Sandback timeing


Master Member
I will be dying a flame top LPS.  I want to use tobacco brown to highlight the grain, then sand back then apply amber. 

How long should I want to sand back?  I want to make sure the promary color is amber.

Also...would I be better served dying the amber, sanding back, and re dying with amber?  Hence the flame grain getting multiple applications of the amber.

I am looking for somthing like this without the burst...

I'm not quite sure I understand the question.  Are you asking how long after applying the brown you should wait befor e sanding back and applying amber?

If that's the question then the answer depends on the type of dye you are using - water drying much slower than alchol.  Either way wait until the surface is fully dry - overnight is a safe bet.

Multiple applications of amber with sanding in between will likely result in a subtle difference from a single application - at best.  Alternately it  may not be noticeably different from a single application.
In my experience, you would want to do the brown, sand back, and amber.  You also might want to have yellow on hand if amber doesn't behave like it should.  What I did was apply the dark color, wait 5 or so minutes and then wipe as much off as I could.  Then let is sit for a good day.  You want it to obviously dry, but give it a chance to bind with the wood as well.  The next day I got out the sanding block and very carefully sanded.  At this point you can sort of work on giving it a burst if you'd like by sanding the middle section through a bit more.  You might have to touch up the dye job a bit later, but we'll get to that.  Once it is sanded, clean up as much as possible of the sanded stuff.  I found Amber to be annoying and went to yellow for a brighter look.  The brown will take care of the dark, but to get some good contrast the amber was too dark.  I found out the amber dye is a blend of yellow, red and black.  After I had cleaned it up I put a coat of yellow on.  This will really warm the brown up.  I did Black, Red, Yellow, and when I added the yellow, the black lost it's blueish look and my dye job started to look like fire as I had intended.  Be careful not to leave to much dye on there for too long, it will stain the finish (the next stage) if you do not wipe it off.  When you are done, let it sit for another day.  It is friggin' difficult at this point, but go finish your taxes or something, just let it sit.  Day three you can get the burst.  I used a q-tip around the edges, and some acetone on a paper towel to blend the dyes together.  Careful at this stage, the more you do here the less the sand back contrast will show.  You might have to wait one more day and do a quick wash of yellow over the burst and then additional one day of drying before you put the sealer coat on.  I used Reranch alcohol dyes and ended up with this, and I love showing it off.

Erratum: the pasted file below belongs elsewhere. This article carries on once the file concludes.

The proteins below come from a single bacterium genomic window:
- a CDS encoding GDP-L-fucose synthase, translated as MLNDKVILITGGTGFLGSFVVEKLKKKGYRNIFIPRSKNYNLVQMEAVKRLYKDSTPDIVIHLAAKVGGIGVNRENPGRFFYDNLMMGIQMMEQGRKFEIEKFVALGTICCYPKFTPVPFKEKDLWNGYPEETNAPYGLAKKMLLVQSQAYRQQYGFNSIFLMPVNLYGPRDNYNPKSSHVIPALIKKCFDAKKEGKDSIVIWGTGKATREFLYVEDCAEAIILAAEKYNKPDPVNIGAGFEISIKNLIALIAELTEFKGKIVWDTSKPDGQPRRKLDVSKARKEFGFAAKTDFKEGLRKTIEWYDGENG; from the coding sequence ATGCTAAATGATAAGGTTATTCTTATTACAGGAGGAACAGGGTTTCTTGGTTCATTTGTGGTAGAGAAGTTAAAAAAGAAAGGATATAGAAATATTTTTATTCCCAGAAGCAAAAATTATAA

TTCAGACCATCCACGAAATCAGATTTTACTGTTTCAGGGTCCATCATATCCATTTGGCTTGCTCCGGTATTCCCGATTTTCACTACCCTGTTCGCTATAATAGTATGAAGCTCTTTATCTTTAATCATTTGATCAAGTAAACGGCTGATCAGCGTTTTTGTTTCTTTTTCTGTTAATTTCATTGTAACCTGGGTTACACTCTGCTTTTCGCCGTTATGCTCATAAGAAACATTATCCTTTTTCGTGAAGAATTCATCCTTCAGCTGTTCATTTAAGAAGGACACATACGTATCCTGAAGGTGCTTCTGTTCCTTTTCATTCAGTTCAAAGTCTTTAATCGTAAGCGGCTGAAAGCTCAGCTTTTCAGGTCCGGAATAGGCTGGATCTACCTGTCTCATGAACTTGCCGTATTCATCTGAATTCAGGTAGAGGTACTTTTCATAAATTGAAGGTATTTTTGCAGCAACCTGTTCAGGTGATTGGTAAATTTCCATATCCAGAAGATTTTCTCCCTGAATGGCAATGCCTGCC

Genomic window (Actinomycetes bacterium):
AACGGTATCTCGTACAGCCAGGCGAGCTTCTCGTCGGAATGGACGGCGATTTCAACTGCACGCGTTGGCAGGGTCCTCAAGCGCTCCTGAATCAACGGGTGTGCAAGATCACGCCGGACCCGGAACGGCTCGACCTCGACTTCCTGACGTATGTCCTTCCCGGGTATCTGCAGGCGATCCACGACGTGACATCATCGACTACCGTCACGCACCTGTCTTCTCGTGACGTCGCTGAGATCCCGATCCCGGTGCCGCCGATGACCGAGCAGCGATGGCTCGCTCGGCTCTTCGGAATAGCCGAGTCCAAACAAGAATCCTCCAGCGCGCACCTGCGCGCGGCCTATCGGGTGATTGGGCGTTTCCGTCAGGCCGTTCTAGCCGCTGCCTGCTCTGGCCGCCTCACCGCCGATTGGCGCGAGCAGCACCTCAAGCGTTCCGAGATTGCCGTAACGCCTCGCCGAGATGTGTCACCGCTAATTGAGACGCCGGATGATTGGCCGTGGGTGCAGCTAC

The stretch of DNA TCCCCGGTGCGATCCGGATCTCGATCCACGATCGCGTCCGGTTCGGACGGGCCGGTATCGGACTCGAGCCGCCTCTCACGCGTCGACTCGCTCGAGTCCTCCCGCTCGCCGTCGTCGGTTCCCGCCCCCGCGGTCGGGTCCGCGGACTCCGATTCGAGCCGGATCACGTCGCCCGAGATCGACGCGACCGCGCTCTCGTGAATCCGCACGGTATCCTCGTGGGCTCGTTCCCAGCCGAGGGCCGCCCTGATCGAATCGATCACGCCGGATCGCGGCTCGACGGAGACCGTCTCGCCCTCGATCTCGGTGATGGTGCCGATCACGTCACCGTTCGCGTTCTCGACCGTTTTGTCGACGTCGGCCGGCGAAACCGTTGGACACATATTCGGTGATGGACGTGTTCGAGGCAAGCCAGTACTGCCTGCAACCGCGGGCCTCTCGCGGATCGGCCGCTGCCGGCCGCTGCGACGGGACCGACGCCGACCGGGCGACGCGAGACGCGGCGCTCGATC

Good luck

Thanks patrick...your guitar looks great.  I have seen that the amber can tend to be too brown.  I like the color or your guitar near the ends...the center is a little too yellow.  I am going to start withthe brown as you stated...then go withthe amber.  I am using stewmac water based.  It calls for 1 oz dye per 1 qt water.  I thinhk I may go with a little less dye that it requires.  I can alway add more!!!!
did you get started on this one???
progress pics would be great! :)
are you using dyes or stain?
I am almost done!  I am getting ready for assembly.  I have a thread in build progress.  I will post the link.